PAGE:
Always Finish the Read Aloud

We got to the point in Tom Angleberger’s The Strand Case of Origami Yoda last week, where I had to make an executive decision as a teacher. Our read aloud was progressing magically, but we were approaching a point in the story where I either had to wait until the next day to finish the book, or I had to move some things around so that we could go all-in and read the rest of the book before the day ended.

One of the things that I love about read aloud is how we can use it as a vehicle to teach kids about the habits that live in the hearts of readers. I do not know any reader that hasn’t loved a book so much that they haven’t stayed up way past their bed time finishing a book. This was a staying up past our bedtime moment. Instead of giving up sleep, we were going to give up some of our math block.

Sorry, Math.

Watching the kids cheer for Tommy and Dwight as the book came to a close, I knew that I had made the right decision. We not only got to finish a wonderful story, but the kids also saw that readers sometimes need to find a way to keep reading.

With about an hour left in the day Ms. Allen, a retired teacher, came into my room and let me know that I needed to head down to the office for a meeting with my principal. Ugh. I hate unexpected meetings. I tend to avoid meetings whenever possible. Right before I walked out of my room Ms. Allen said, “I hope you’re not in trouble.” Famous last words.

When I got down to the office, I realized that this wasn’t about me. It was about our school. I wasn’t the only one at the meeting. My principal, Ms. Haney found someone to cover each classroom, so that we could all meet together. It was eerie. She let us know that we had some positive COVID-19 cases in our district. We one hour left with our students, and then the next two weeks of school would be 100% virtual. The look on the faces of our staff was of heartbreak. We were all completely in shock. I think that we had developed this false sense of security during the first nine weeks of the school year, and on some level I think we felt like the year would just sort work without any interuptions.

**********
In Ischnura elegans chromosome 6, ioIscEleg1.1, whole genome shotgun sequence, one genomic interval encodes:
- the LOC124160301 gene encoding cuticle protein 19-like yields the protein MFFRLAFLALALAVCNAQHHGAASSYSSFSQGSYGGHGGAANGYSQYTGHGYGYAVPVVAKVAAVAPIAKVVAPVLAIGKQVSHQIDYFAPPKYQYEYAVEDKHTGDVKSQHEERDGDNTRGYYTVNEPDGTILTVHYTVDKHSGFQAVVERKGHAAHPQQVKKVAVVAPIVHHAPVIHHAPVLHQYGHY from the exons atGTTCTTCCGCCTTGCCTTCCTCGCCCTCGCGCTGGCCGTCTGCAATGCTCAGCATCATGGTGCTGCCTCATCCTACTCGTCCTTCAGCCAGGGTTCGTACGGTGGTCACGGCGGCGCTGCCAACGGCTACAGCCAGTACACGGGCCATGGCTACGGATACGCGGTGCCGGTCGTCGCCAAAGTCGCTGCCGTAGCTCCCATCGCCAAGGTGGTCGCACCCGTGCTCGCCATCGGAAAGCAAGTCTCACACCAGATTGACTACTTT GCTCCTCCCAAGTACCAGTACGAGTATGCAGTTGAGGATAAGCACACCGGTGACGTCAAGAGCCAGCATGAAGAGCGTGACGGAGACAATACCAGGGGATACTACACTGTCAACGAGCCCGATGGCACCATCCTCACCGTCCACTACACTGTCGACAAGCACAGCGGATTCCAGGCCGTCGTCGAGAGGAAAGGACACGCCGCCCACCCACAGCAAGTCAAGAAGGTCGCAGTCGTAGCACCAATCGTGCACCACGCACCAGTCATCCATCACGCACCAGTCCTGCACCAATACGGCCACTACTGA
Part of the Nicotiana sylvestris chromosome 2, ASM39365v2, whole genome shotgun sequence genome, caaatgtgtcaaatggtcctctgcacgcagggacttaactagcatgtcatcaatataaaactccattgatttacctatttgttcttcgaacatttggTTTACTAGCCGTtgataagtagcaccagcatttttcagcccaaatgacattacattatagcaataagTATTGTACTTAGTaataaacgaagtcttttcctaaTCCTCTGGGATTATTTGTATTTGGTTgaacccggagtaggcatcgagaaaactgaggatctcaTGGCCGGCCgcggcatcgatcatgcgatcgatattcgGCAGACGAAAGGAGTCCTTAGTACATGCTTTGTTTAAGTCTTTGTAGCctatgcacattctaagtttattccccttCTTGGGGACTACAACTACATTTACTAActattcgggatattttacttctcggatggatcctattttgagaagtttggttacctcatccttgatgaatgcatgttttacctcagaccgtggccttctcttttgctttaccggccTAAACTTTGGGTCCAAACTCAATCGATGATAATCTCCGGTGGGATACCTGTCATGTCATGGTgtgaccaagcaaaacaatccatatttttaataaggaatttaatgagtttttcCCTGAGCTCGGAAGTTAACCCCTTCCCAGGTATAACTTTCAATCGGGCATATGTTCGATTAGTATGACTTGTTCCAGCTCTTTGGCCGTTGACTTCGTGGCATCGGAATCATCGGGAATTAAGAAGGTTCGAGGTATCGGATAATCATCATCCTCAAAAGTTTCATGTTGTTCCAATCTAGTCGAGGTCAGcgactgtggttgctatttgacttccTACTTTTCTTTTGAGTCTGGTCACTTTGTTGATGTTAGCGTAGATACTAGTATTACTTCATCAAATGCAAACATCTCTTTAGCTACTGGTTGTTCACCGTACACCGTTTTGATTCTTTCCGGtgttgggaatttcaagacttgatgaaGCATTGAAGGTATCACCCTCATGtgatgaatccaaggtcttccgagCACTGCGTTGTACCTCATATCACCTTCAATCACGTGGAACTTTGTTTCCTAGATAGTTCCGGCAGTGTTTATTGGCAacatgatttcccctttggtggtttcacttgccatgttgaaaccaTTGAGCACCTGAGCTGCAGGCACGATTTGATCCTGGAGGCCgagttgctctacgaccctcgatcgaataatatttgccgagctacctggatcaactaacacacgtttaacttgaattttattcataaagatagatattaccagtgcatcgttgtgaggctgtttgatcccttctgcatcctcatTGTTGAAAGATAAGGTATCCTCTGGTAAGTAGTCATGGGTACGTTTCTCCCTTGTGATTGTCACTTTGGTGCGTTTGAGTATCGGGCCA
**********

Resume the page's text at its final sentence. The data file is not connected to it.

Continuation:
We were wrong.

I got back to my room after the meeting, and took my kids outside for our afternoon mask break. It was weird knowing that we were about to be virtual. The kids had no idea.

Once we got back to our classroom, I was able to tell them the news. For some dumb reason, I thought that they wouldn’t think it was a big deal. It’s just two weeks, right? I was wrong. They were shook. Lots of tears. I didn’t really know what to say, so I said, “It’s okay, fifth graders. It is only for two weeks.”

That was the wrong thing to say. A fifth grader looked me dead in the eye and said, “That’s what everyone told us in March.” Her words just hung in the air. She was, of course right. We hope that it is safe to return in a couple of weeks, but the truth is nobody has any idea what is going to happen.

I’ve been thinking a lot the first few days of distance learning about finishing The Strange Case of Origami Yoda. Some of my readers have been reading the second book in the series Darth Paper Strikes Back. I feel drawn to sharing stories with them about kids in school. I’ve always loved “school stories”, but the normalcy they bring right now feels important.

We’ll continue to find extra time to read, and I’ll continue to be the teacher that tries to get them to fall madly in love with books. In a year of unexpected endings, I’m thankful that we were able to finish our read aloud together, on our own terms.

I hope everyone out there is doing well. These are some pretty wild times. Please stay safe, and always finish the read aloud.


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